Calibration and validation of wearable monitors
Bassett Jr, D.R., Rowlands, A., & Trost, S.G. (2012) Calibration and validation of wearable monitors. Medicine and Science in Sports and Exercise, 44(1S), S32-S38.
Wearable monitors are increasingly being used to objectively monitor physical activity in research studies within the field of exercise science. Calibration and validation of these devices are vital to obtaining accurate data. This article is aimed primarily at the physical activity measurement specialist, although the end user who is conducting studies with these devices also may benefit from knowing about this topic.
Initially, wearable physical activity monitors should undergo unit calibration to ensure interinstrument reliability. The next step is to simultaneously collect both raw signal data (e.g., acceleration) from the wearable monitors and rates of energy expenditure, so that algorithms can be developed to convert the direct signals into energy expenditure. This process should use multiple wearable monitors and a large and diverse subject group and should include a wide range of physical activities commonly performed in daily life (from sedentary to vigorous).
New methods of calibration now use "pattern recognition" approaches to train the algorithms on various activities, and they provide estimates of energy expenditure that are much better than those previously available with the single-regression approach. Once a method of predicting energy expenditure has been established, the next step is to examine its predictive accuracy by cross-validating it in other populations. In this article, we attempt to summarize the best practices for calibration and validation of wearable physical activity monitors. Finally, we conclude with some ideas for future research ideas that will move the field of physical activity measurement forward.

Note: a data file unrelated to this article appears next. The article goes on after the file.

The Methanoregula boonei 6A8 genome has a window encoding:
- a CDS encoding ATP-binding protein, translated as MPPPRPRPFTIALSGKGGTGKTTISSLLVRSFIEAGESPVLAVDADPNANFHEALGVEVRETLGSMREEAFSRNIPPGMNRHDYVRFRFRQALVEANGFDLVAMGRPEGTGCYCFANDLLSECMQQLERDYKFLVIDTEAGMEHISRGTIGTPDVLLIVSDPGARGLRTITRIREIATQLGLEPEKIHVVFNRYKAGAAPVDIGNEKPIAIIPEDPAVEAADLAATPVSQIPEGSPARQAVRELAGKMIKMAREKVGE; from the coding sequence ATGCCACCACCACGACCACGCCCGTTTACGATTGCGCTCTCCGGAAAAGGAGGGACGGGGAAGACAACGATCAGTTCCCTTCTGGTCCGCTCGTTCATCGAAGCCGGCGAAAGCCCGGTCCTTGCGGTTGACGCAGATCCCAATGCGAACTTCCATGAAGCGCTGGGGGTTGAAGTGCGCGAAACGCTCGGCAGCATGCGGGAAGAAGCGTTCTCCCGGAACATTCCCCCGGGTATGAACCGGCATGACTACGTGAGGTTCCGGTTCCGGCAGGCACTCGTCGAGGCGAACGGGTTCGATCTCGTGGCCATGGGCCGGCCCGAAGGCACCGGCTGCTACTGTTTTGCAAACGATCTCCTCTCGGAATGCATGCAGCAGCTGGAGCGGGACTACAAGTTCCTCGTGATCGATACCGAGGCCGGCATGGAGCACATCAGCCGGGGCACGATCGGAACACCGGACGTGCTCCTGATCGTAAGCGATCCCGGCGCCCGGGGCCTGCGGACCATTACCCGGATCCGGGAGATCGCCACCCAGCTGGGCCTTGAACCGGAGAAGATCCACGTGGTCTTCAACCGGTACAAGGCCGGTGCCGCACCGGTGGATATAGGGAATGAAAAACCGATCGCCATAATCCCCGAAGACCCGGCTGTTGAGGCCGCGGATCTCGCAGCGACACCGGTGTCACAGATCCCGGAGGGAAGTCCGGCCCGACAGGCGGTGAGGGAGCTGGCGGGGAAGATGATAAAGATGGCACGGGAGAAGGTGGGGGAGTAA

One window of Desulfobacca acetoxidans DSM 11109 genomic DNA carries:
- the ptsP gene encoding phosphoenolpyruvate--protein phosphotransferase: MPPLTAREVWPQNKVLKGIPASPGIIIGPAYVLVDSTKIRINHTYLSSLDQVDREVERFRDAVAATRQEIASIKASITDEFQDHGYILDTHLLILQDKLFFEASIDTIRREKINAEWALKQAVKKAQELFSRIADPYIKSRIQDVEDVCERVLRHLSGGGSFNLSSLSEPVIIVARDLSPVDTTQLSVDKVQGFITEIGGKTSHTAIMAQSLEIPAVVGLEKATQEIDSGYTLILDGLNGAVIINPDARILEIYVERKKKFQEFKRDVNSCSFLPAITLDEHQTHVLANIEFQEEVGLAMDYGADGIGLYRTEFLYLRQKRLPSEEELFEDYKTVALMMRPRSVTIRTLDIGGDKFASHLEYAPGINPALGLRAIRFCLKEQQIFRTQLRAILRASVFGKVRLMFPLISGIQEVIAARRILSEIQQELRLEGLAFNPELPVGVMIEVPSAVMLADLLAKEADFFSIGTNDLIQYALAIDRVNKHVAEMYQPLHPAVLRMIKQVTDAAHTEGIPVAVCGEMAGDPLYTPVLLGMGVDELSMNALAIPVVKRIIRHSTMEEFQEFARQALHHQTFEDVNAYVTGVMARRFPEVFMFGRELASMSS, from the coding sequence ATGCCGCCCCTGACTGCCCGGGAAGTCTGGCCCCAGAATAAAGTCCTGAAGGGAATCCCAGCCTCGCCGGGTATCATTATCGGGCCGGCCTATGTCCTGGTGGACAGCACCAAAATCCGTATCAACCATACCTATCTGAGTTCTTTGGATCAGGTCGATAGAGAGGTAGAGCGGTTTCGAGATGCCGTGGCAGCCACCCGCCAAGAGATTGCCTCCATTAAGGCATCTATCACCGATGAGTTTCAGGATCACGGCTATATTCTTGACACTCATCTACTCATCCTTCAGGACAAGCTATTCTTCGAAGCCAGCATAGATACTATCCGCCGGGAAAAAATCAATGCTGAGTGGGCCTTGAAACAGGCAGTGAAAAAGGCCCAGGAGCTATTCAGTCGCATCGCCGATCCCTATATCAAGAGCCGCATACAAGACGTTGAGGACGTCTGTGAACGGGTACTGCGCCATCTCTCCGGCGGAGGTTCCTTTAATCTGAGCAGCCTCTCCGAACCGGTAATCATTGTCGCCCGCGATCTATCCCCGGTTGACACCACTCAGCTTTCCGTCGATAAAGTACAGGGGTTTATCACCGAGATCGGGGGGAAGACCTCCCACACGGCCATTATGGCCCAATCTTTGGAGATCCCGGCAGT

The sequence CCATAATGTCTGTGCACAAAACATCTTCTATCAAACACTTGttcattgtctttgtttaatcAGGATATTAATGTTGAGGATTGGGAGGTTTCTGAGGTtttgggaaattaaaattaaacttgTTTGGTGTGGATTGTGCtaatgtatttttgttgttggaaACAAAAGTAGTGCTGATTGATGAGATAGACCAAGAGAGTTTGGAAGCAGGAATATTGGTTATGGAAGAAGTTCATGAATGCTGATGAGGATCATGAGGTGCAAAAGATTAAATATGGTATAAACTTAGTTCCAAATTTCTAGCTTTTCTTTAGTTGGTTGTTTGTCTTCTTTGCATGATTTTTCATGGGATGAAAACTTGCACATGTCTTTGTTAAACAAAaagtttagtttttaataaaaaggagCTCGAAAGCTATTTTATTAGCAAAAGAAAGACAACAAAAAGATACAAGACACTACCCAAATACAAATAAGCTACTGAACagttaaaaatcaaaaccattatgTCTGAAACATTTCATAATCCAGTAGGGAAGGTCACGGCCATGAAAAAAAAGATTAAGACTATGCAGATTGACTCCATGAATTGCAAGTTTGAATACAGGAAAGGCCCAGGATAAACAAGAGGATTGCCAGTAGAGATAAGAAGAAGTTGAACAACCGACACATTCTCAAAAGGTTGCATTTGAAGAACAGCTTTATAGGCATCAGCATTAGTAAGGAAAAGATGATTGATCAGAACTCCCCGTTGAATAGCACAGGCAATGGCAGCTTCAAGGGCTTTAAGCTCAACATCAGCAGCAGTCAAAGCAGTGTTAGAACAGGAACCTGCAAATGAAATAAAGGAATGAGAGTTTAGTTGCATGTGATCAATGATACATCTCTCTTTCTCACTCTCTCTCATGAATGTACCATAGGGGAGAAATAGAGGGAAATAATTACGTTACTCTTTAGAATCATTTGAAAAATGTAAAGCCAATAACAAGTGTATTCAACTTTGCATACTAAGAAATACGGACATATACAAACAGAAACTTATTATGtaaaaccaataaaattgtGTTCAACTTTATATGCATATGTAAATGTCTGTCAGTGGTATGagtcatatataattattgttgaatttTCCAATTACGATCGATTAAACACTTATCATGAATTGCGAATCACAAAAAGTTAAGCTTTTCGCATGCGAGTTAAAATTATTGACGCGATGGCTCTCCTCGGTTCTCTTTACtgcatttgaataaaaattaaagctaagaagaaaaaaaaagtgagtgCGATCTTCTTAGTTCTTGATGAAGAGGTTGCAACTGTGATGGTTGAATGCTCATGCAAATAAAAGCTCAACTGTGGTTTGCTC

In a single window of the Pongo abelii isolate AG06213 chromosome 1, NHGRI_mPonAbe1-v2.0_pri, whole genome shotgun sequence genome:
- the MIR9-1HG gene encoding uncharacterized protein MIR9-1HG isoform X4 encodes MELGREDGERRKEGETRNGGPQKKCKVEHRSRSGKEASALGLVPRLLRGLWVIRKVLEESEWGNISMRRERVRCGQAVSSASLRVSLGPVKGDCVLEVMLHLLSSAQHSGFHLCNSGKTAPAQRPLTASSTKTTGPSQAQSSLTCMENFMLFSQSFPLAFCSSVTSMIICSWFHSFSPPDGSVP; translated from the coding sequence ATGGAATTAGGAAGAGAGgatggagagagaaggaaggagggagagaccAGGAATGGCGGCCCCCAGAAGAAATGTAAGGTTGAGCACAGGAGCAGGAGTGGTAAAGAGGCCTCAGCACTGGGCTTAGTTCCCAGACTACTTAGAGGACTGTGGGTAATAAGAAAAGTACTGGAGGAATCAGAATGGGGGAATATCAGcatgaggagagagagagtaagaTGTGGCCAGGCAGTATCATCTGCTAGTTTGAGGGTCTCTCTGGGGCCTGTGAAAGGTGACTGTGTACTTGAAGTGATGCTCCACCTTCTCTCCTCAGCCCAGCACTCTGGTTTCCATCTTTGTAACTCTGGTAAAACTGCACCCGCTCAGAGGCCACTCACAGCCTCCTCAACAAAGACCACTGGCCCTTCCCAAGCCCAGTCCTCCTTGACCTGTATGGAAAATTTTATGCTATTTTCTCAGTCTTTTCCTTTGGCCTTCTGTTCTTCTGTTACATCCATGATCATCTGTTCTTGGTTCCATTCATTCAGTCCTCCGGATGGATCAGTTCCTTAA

Impact and interest:
Citation counts are sourced monthly from and citation databases.
These databases contain citations from different subsets of available publications and different time periods and thus the citation count from each is usually different. Some works are not in either database and no count is displayed. Scopus includes citations from articles published in 1996 onwards, and Web of Science® generally from 1980 onwards.
Citations counts from theindexing service can be viewed at the linked Google Scholar™ search.
|Item Type:||Journal Article|
|Additional Information:||Cited By (since 1996):38
Export Date: 12 May 2014
PubMed ID: 22157772
|Keywords:||accelerometer, energy expenditure, hr, motion sensor, pattern recognition, physical activity, ambulatory monitoring, article, calibration, energy metabolism, exercise, human, instrumentation, methodology, motor activity, physiology, reproducibility, standard, Humans, Monitoring, Ambulatory, Reproducibility of Results|
|Divisions:||Current > QUT Faculties and Divisions > Faculty of Health|
|Deposited On:||22 May 2014 04:23|
|Last Modified:||23 May 2014 00:59|
Repository Staff Only: item control page